CG: I think it is also that people need to understand that parents, what parents are living with aren’t just the issues, it’s how you go on being able to show empathy for that scared and hurt child, because underneath our children’s anger and acting out, the core reason for them acting out like that is fear – and a lot of the time you can actually understand that, but if you are actually standing there dealing with a child who has just kicked you, or kicked the cat, or thrown your dinner in your face, then it’s ... your understandable natural feeling is anger. And so therefore, how do you then, when you are feeling that way – angry, upset – still be able to hang onto the knowledge that although this looks like an angry child, and he or she is an angry child, there is a very scared child there motivating, I guess, if you want to call it that, the reason for that child’s behaviour. They are not bad kids or angry children – they have got angry behaviour, but actually what they are is terrified children.

KW: I guess for me, that’s when I try and remind myself that ... because I know that when that’s happening and you are in the midst of that, that your heart is racing in there and you are feeling really anxious yourself, and that’s when I try and remind myself to just take a step back and just kind of look at my child and look at the terror. You know, like if this is how I’m feeling, then where are they at? And that helps me kind of go on providing empathy when I am feeling in that ... because you are angry, you know, we are human – we are angry, we get angry – but it’s staying in that moment, I always try and go back to empathy by reminding myself that if this is where I am at, where are they?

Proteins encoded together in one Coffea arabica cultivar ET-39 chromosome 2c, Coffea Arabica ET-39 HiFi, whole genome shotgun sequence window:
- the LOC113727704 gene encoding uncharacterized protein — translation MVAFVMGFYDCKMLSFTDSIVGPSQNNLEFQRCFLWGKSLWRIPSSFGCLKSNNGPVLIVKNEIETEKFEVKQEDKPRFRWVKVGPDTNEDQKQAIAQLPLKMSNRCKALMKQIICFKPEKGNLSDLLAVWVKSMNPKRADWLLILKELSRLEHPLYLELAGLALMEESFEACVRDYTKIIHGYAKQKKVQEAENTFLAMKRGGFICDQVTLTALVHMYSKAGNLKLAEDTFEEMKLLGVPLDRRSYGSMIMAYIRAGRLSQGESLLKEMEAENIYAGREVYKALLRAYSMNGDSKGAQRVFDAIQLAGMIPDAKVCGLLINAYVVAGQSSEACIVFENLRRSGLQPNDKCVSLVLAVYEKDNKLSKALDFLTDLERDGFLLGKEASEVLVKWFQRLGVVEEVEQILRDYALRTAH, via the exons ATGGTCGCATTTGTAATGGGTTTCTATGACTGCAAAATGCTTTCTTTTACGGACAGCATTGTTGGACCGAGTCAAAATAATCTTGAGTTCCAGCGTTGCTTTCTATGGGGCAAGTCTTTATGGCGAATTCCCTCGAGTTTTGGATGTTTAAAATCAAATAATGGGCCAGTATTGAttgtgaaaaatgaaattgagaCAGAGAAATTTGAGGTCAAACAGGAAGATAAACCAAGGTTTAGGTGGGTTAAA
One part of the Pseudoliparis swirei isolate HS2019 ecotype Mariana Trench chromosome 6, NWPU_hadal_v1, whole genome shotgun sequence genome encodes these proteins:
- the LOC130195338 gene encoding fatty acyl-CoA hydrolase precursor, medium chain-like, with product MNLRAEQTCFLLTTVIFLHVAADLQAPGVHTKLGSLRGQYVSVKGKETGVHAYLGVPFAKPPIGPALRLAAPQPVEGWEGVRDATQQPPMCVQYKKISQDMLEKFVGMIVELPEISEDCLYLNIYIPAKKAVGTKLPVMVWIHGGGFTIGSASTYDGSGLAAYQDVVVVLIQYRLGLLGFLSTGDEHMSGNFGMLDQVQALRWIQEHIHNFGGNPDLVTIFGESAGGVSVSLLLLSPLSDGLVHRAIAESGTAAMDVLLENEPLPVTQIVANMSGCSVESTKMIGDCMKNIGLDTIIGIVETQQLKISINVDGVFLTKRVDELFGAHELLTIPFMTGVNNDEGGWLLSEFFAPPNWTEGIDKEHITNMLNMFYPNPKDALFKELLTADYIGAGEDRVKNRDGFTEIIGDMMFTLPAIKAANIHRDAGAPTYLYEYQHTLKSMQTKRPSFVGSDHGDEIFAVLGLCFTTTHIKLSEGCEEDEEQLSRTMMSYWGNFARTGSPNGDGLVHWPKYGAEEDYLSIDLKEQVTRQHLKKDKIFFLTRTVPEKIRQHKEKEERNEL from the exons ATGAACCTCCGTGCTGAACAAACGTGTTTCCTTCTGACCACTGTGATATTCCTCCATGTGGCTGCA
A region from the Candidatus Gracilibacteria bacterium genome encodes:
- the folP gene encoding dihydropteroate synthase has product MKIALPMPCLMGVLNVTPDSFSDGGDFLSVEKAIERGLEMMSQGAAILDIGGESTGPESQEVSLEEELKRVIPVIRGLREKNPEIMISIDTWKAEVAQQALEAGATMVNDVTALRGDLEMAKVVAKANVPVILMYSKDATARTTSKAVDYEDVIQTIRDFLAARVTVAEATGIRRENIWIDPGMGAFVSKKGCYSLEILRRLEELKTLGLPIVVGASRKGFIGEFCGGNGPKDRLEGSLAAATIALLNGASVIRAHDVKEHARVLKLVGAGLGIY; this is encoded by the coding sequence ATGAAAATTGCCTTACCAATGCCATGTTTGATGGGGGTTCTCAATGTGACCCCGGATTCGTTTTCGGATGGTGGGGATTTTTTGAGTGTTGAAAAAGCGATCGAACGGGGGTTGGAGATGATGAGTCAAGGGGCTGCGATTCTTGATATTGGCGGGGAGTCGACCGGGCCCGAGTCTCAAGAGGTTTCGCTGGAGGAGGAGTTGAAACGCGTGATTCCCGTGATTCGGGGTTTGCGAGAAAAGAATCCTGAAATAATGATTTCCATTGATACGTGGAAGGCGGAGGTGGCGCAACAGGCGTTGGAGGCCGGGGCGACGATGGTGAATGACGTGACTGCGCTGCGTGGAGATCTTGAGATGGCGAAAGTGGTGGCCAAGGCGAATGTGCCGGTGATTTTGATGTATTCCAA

CG: And I guess for parents, we try to help them because it’s not possible always to be able to do that when you are actually faced with the moment, because you are operating (... unclear) in connecting with you in limbic mode or (... unclear) mode, and you are also connecting in (... unclear) mode and limbic mode – so we help parents to almost forgive themselves, when they’ll say "oh I really lost it and I got angry and I shouted at my child" – well actually you can repair that ‘break’ if you want to call it in attachment, by being able to go back and say "do you know what, I’m sorry". So we can’t always do it, and it’s totally un ... it’s impossible to ask anybody who is faced with a very angry, rejecting child, to always be able to be empathetic in the moment. So we need to be able to forgive our parents, or understand – because I guess that’s what we do, is we understand, so therefore there is no need for forgiveness. But for parents, they often need forgiveness. And I guess professionals sometimes go in and look at the moment in isolation and say "well you actually smacked your child, and that’s not right". And of course we would say that’s not right to hurt a child, particularly one who has previously been hurt physically or in other ways. But we would need to understand why that might have happened, when that parent had probably never hit a person in their life before.